Piera Gelardi put on boxing gloves and took aim. She landed a first punch, then another, each hit creating a sound. These musical punching bags are part of the Future is Female room at the new 29Rooms pop-up art house opening in downtown L.A. this weekend. The more people hit the bags, the more this cacophony sounds like a symphony.
“You're basically transforming your aggression and your energy into music,” Gelardi said. She’s the executive creative director and co-founder of Refinery29, the company behind this playful event. “When you go in there and you kinda punch it out, you come out feeling really different and we like that. We really want to create transformative experiences.”
Refinery29 is a media company based in New York that focuses on young women. They publish online and put on live events about style, culture and health. It’s all designed to empower women, celebrate their individuality and promote an inclusive and diverse idea of beauty; 29Rooms is the group's L.A. debut, and 25% of its artists are based here.
“We're really excited to be in L.A. because we feel that L.A. right now is having such a strong gravitational pull. It’s such a rich creative community with all these different industries converging of art, music, Hollywood, technology and media, so it seems like the perfect grounds for an event that's all about that mash-up,” Gelardi said.
The 29Rooms exhibit is certainly a mash-up. Each one of the individually curated rooms has its own narrative that pairs different art forms like music and painting with immersive or interactive experiences. Its roster of creators is also a mash-up. Celebrities rub shoulders alongside brands and non-profits. Janelle Monae’s room challenges visitors to examine surveillance in our culture as they walk through a disco of mannequins with TV heads that are watching them.
Demi Lovato’s room invites participants to get empowering temporary tattoos that mimic the pop star's own ink. These rooms are next to Google’s, which consists of an adult playground that people can climb all over. Directly in front of it is Planned Parenthood’s neon jungle gym of birth control pills and IUDS.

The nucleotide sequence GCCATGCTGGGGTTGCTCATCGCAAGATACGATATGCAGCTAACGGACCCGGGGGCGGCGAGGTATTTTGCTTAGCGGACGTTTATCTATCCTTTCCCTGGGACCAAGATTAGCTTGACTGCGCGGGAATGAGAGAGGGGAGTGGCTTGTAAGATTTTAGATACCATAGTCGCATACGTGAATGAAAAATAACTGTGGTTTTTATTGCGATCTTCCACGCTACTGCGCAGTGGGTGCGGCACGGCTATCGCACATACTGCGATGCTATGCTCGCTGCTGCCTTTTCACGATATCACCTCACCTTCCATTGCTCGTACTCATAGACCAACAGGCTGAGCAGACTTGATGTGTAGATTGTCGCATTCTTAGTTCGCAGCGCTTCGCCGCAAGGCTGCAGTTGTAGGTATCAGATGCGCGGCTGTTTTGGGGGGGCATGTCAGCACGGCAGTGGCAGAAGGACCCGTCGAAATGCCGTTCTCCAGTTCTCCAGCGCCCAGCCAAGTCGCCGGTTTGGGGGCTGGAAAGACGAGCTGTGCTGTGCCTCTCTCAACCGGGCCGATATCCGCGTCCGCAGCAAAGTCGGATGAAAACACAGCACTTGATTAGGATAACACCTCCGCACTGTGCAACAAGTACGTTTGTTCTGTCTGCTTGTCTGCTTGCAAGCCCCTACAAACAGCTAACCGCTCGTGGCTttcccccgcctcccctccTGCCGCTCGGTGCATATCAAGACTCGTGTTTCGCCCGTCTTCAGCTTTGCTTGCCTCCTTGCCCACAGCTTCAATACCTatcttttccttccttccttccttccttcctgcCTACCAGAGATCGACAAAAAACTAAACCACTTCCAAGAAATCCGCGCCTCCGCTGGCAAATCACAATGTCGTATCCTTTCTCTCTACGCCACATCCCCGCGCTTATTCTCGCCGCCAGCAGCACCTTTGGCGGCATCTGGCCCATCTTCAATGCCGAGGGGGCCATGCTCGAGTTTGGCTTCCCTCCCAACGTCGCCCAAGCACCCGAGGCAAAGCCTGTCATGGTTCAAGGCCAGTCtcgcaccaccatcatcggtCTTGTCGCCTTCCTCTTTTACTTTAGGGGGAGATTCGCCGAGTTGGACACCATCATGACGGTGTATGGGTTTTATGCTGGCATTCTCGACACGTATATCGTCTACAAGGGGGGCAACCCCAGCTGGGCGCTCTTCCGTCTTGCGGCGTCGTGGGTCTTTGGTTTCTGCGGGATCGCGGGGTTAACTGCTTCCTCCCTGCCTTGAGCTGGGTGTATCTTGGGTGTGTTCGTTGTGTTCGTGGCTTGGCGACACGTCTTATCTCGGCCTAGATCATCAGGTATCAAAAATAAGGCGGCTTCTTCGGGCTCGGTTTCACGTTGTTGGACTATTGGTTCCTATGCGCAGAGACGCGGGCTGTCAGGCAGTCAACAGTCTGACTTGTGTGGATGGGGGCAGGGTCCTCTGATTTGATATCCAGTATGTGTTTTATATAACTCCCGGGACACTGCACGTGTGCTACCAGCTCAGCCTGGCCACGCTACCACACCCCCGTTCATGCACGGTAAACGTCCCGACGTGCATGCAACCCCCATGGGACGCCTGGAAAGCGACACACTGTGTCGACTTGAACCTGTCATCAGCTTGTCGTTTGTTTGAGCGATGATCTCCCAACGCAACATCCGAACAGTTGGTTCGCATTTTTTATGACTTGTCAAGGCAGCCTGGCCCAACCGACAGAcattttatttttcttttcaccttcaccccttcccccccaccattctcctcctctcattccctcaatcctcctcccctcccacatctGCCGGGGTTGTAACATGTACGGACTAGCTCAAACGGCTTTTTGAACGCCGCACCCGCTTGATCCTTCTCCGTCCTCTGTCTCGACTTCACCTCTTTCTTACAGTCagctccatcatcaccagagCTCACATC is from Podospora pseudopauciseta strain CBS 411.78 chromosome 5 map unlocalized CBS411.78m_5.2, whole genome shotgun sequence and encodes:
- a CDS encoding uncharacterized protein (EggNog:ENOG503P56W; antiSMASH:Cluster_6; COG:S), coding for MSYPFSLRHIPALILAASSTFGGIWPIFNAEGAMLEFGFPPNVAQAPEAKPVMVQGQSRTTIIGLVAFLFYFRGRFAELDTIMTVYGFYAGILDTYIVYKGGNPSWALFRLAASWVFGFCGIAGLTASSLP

Many of these spaces blend technology, art, sculpture and music to create unusual sensory experiences like Maisie Cousins’ Erotica in Bloom room. The room is delineated by a thick wall of hanging flowers, and inside it’s filled with more hanging flowers and a few person-sized orchid pods. Visitors stick their head inside one of the flowers to see and hear PG-rated erotic video art.
Sounds pretty strange, right? Unusual interactive experience is what 29Rooms is all about. There's rooms where guests can paint lanterns, dance, recycle books and write letters to express their opinions to their government representatives.
There’s even a replica of a high school bathroom by Emmy-winning director Jill Soloway of "Transparent" and artist Xavier Schipani. Participants can sit on the toilet and listen through headphones to first-person accounts of gender awareness.
29Rooms has been running in New York for three years now. This year’s theme in LA -- "turn it into art" -- was inspired by the famous Carrie Fisher quote, “Take that broken heart and turn it art.” It was also inspired by audience feedback. Refinery29 fans skew progressive, female, millennial or Gen Z, and a lot of them are frustrated by the current social climate.
“We were thinking about the ways that art can heal…how it can incite new conversations, how it can catalyze people into action, and so we wanted to explore that in the space,” Gelardi said.
Gelardi hopes the exhibit will highlight the different ways people can be transformed by art. Lately, a lot of immersive spaces in L.A. have been accused of being more about Instagram than thought-provoking art, but Gelardi isn't really worried about that.
“We're not trying to create MoMA; we're trying to create something new that is joyful, playful, fun and where people can actually experience art in a way that they're ready to consume. We want to create a space that is healing for people, where they walk away feeling transformed, where they walk away feeling a sense of possibility, positivity,” Gelardi said.
Whether people walk away from 29Rooms with a sense of positivity remains to be seen, but there is clearly a demand for pop-up installations like 29Rooms. It sold out in just 24 hours. Refinery29 said it’s exploring plans to expand with more LA events in the future.
CLICK ON THE BLUE MEDIA PLAYER ABOVE FOR TO HEAR A TOUR OF 29ROOMS AND THE FULL INTERVIEW WITH PIERA GELARDI.